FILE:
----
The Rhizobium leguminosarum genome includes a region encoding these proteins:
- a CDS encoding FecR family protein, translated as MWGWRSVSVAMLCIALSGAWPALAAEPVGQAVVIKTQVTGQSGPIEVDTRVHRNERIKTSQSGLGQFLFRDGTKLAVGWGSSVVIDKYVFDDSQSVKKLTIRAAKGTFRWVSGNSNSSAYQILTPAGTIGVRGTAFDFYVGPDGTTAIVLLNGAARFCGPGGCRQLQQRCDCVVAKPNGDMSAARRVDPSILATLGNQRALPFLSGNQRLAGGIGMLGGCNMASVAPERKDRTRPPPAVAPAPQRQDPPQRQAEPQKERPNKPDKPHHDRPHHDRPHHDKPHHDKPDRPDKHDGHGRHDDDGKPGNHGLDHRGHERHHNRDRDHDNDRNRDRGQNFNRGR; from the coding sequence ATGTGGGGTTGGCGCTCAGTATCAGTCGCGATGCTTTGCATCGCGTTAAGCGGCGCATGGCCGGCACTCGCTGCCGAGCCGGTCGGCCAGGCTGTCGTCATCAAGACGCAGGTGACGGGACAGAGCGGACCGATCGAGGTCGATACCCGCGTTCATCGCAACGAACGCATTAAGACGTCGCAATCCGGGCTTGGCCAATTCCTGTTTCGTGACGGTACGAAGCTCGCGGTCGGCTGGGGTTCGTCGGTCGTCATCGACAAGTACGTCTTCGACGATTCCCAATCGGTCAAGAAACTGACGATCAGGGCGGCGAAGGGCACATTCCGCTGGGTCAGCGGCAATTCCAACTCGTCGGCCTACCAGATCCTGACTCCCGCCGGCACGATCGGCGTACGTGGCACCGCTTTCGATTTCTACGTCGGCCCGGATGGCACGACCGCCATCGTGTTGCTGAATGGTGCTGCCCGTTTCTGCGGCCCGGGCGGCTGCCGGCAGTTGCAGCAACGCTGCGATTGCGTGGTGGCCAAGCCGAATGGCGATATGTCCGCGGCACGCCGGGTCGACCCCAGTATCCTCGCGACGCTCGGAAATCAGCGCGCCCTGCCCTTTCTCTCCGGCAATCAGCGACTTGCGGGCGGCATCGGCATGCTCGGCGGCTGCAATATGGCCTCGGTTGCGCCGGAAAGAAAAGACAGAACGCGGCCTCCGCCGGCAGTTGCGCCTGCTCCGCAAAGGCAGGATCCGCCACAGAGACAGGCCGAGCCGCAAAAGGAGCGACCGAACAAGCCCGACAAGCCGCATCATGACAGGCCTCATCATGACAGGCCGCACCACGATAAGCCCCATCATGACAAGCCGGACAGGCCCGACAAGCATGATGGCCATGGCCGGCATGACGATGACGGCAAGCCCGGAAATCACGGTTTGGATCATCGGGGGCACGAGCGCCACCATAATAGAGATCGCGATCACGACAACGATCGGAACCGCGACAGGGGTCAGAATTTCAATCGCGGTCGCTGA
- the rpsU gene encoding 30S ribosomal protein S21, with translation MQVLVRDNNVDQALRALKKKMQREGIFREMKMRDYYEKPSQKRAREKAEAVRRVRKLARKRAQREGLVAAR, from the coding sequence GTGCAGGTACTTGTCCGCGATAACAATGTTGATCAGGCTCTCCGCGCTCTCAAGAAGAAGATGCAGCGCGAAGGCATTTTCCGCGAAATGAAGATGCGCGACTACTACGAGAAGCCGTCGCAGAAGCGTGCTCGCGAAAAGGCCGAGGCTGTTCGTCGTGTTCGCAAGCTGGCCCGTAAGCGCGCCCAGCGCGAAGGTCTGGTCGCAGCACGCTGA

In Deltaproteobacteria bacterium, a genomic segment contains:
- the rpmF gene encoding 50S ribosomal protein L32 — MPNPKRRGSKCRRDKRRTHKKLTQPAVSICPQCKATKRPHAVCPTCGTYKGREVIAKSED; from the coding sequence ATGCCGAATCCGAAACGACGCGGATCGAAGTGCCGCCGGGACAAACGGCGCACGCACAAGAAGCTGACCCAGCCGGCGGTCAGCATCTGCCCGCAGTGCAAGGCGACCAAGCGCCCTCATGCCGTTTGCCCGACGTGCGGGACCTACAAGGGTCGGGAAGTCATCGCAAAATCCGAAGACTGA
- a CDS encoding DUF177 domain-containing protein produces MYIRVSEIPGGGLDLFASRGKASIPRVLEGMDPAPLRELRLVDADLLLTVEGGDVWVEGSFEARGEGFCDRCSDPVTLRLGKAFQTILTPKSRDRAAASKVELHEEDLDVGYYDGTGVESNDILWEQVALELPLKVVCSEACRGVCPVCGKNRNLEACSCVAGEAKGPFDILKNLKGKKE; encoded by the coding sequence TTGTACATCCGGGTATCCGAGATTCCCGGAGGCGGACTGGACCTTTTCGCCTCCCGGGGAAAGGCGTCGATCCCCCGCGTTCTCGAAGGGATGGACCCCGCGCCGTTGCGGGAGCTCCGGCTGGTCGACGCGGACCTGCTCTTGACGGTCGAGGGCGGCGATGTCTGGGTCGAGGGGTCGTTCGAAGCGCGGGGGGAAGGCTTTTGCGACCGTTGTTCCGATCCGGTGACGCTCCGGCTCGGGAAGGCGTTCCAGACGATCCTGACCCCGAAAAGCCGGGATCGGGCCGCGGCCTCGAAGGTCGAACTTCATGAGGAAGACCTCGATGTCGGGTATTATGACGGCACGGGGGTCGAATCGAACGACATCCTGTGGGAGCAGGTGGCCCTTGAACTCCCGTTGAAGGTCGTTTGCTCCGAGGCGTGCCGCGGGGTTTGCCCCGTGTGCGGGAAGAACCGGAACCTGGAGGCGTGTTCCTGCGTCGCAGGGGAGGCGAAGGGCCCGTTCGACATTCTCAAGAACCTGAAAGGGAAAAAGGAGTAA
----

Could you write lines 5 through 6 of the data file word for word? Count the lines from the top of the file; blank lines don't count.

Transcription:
- the rpmF gene encoding 50S ribosomal protein L32 — MPNPKRRGSKCRRDKRRTHKKLTQPAVSICPQCKATKRPHAVCPTCGTYKGREVIAKSED; from the coding sequence ATGCCGAATCCGAAACGACGCGGATCGAAGTGCCGCCGGGACAAACGGCGCACGCACAAGAAGCTGACCCAGCCGGCGGTCAGCATCTGCCCGCAGTGCAAGGCGACCAAGCGCCCTCATGCCGTTTGCCCGACGTGCGGGACCTACAAGGGTCGGGAAGTCATCGCAAAATCCGAAGACTGA
- a CDS encoding DUF177 domain-containing protein produces MYIRVSEIPGGGLDLFASRGKASIPRVLEGMDPAPLRELRLVDADLLLTVEGGDVWVEGSFEARGEGFCDRCSDPVTLRLGKAFQTILTPKSRDRAAASKVELHEEDLDVGYYDGTGVESNDILWEQVALELPLKVVCSEACRGVCPVCGKNRNLEACSCVAGEAKGPFDILKNLKGKKE; encoded by the coding sequence TTGTACATCCGGGTATCCGAGATTCCCGGAGGCGGACTGGACCTTTTCGCCTCCCGGGGAAAGGCGTCGATCCCCCGCGTTCTCGAAGGGATGGACCCCGCGCCGTTGCGGGAGCTCCGGCTGGTCGACGCGGACCTGCTCTTGACGGTCGAGGGCGGCGATGTCTGGGTCGAGGGGTCGTTCGAAGCGCGGGGGGAAGGCTTTTGCGACCGTTGTTCCGATCCGGTGACGCTCCGGCTCGGGAAGGCGTTCCAGACGATCCTGACCCCGAAAAGCCGGGATCGGGCCGCGGCCTCGAAGGTCGAACTTCATGAGGAAGACCTCGATGTCGGGTATTATGACGGCACGGGGGTCGAATCGAACGACATCCTGTGGGAGCAGGTGGCCCTTGAACTCCCGTTGAAGGTCGTTTGCTCCGAGGCGTGCCGCGGGGTTTGCCCCGTGTGCGGGAAGAACCGGAACCTGGAGGCGTGTTCCTGCGTCGCAGGGGAGGCGAAGGGCCCGTTCGACATTCTCAAGAACCTGAAAGGGAAAAAGGAGTAA